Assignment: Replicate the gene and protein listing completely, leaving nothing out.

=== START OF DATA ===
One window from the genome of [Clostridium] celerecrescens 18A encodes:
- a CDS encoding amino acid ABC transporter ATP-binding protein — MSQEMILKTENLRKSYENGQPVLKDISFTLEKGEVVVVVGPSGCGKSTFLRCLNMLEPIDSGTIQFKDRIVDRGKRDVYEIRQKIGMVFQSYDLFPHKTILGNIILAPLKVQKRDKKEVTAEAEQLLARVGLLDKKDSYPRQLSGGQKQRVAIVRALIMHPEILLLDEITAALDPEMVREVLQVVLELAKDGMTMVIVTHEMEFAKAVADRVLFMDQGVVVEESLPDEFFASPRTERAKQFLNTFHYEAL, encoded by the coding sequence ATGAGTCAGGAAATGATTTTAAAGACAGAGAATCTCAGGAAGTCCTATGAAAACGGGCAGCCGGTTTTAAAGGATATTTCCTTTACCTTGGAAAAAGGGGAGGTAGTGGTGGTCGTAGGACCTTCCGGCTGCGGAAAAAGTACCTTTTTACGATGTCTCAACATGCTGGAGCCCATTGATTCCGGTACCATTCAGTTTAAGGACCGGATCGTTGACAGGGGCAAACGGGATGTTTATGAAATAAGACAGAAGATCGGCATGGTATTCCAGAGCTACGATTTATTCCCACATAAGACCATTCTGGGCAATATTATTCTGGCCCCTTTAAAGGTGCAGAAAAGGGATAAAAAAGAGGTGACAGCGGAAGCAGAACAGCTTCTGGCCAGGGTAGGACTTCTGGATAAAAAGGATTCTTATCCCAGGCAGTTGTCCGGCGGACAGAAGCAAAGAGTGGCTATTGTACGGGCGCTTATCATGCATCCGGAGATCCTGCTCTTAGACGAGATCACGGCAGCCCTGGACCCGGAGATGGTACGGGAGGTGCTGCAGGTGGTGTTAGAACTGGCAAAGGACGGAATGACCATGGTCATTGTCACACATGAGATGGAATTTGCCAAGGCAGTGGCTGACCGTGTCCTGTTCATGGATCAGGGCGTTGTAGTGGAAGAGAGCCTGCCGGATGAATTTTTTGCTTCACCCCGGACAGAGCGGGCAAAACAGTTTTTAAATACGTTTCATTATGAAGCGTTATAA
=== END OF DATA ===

One window from the genome of [Clostridium] celerecrescens 18A encodes:
- a CDS encoding amino acid ABC transporter ATP-binding protein — MSQEMILKTENLRKSYENGQPVLKDISFTLEKGEVVVVVGPSGCGKSTFLRCLNMLEPIDSGTIQFKDRIVDRGKRDVYEIRQKIGMVFQSYDLFPHKTILGNIILAPLKVQKRDKKEVTAEAEQLLARVGLLDKKDSYPRQLSGGQKQRVAIVRALIMHPEILLLDEITAALDPEMVREVLQVVLELAKDGMTMVIVTHEMEFAKAVADRVLFMDQGVVVEESLPDEFFASPRTERAKQFLNTFHYEAL, encoded by the coding sequence ATGAGTCAGGAAATGATTTTAAAGACAGAGAATCTCAGGAAGTCCTATGAAAACGGGCAGCCGGTTTTAAAGGATATTTCCTTTACCTTGGAAAAAGGGGAGGTAGTGGTGGTCGTAGGACCTTCCGGCTGCGGAAAAAGTACCTTTTTACGATGTCTCAACATGCTGGAGCCCATTGATTCCGGTACCATTCAGTTTAAGGACCGGATCGTTGACAGGGGCAAACGGGATGTTTATGAAATAAGACAGAAGATCGGCATGGTATTCCAGAGCTACGATTTATTCCCACATAAGACCATTCTGGGCAATATTATTCTGGCCCCTTTAAAGGTGCAGAAAAGGGATAAAAAAGAGGTGACAGCGGAAGCAGAACAGCTTCTGGCCAGGGTAGGACTTCTGGATAAAAAGGATTCTTATCCCAGGCAGTTGTCCGGCGGACAGAAGCAAAGAGTGGCTATTGTACGGGCGCTTATCATGCATCCGGAGATCCTGCTCTTAGACGAGATCACGGCAGCCCTGGACCCGGAGATGGTACGGGAGGTGCTGCAGGTGGTGTTAGAACTGGCAAAGGACGGAATGACCATGGTCATTGTCACACATGAGATGGAATTTGCCAAGGCAGTGGCTGACCGTGTCCTGTTCATGGATCAGGGCGTTGTAGTGGAAGAGAGCCTGCCGGATGAATTTTTTGCTTCACCCCGGACAGAGCGGGCAAAACAGTTTTTAAATACGTTTCATTATGAAGCGTTATAA